Genovese, Laclau and Brenner

Yoshie Furuhashi furuhashi.1 at
Tue Nov 7 17:37:17 MST 2000

>>Do you really, really, mean to say that Dobb and Genovese had much in
>>common, aside from shared Marxist lingo?
>Yoshie, it is not "lingo" they share. It is a belief that capitalism is
>defined strictly by a mode of production employing free wage labor. In an
>early paper outling his views ("The Slave Economies in Political
>Perspective", Jun. 1979, Journal of American History), Genovese openly
>states that his interpretation is based on Maurice Dobb and he cites
>"Studies in the Development of Capitalism" as a source of his thinking. In
>addition, his co-author Elizabeth Fox-Genovese has written articles on her
>own strongly stamped by the Dobb thesis. ("The Physiocratic Model and the
>Transition from Feudalism to Capitalism", Journal of European Economic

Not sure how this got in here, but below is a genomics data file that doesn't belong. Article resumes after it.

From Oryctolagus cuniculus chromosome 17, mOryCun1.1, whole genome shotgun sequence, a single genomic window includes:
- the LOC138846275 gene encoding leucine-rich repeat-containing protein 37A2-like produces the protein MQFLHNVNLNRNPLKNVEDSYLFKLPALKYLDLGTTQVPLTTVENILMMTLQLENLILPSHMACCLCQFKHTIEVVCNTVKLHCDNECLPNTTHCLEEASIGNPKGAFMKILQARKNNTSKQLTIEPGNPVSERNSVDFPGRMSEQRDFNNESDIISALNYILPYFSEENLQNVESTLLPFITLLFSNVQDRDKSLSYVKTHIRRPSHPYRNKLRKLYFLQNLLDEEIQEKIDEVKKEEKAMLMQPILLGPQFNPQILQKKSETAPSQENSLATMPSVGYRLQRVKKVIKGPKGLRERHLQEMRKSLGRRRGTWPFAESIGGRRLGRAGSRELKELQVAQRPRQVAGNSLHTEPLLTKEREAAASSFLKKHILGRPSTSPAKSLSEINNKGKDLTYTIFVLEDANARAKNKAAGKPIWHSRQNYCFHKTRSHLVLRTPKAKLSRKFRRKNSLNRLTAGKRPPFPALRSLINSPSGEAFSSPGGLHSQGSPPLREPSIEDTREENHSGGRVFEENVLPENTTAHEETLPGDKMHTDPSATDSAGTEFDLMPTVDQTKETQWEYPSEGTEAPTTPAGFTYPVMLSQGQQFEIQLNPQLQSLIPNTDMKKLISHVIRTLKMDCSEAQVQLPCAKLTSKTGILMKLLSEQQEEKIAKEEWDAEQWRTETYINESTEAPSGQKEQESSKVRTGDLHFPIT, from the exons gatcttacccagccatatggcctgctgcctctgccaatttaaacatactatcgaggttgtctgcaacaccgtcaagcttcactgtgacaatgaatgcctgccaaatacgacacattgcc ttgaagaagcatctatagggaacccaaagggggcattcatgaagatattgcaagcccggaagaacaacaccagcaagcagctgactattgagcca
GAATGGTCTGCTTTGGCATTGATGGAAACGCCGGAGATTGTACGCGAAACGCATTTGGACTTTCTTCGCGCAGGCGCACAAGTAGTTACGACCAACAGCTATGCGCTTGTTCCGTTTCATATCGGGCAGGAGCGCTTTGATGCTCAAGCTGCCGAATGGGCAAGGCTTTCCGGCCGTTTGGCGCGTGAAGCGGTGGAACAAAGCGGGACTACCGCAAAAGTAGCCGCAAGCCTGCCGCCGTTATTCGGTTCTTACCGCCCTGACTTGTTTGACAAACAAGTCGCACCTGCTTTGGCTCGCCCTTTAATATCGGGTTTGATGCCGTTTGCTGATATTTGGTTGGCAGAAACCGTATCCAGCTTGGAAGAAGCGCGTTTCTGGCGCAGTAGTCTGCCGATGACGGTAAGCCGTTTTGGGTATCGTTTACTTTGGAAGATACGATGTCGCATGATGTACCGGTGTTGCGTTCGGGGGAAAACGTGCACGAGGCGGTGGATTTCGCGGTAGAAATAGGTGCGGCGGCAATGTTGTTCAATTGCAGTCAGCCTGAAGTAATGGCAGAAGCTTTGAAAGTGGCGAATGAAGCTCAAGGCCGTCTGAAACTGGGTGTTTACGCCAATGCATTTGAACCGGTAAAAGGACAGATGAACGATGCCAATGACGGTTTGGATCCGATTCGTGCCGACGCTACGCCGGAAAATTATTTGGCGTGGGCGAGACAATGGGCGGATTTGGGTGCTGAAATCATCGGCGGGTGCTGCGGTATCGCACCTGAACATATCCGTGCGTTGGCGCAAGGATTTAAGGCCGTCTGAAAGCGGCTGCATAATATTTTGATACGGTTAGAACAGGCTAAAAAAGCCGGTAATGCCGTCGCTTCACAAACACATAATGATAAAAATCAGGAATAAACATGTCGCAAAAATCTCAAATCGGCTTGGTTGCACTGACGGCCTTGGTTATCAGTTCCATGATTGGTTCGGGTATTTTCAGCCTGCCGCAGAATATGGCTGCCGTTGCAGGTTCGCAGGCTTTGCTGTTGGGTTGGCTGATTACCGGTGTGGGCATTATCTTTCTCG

>History, Winter 1975).
>Louis Proyect
>Marxism mailing list:

Lou, Genovese misapplies Dobb, just as he misappropriates Gramsci
(especially his idea of "consent" developed in his thoughts on
"hegemony").  More specifically, Genovese misapplies the Dobb thesis
on the transition from feudalism to capitalism by applying it to an
analysis of "slave economies" at _every_ stage of their development.
(Besides, that Genovese cites Dobb & Gramsci, among others, does not
mean that they would have agreed with Genovese!)

Anyhow, which part of Dobb's thoughts on chattel slavery is
objectionable to you, and why?  Are they really, really similar to


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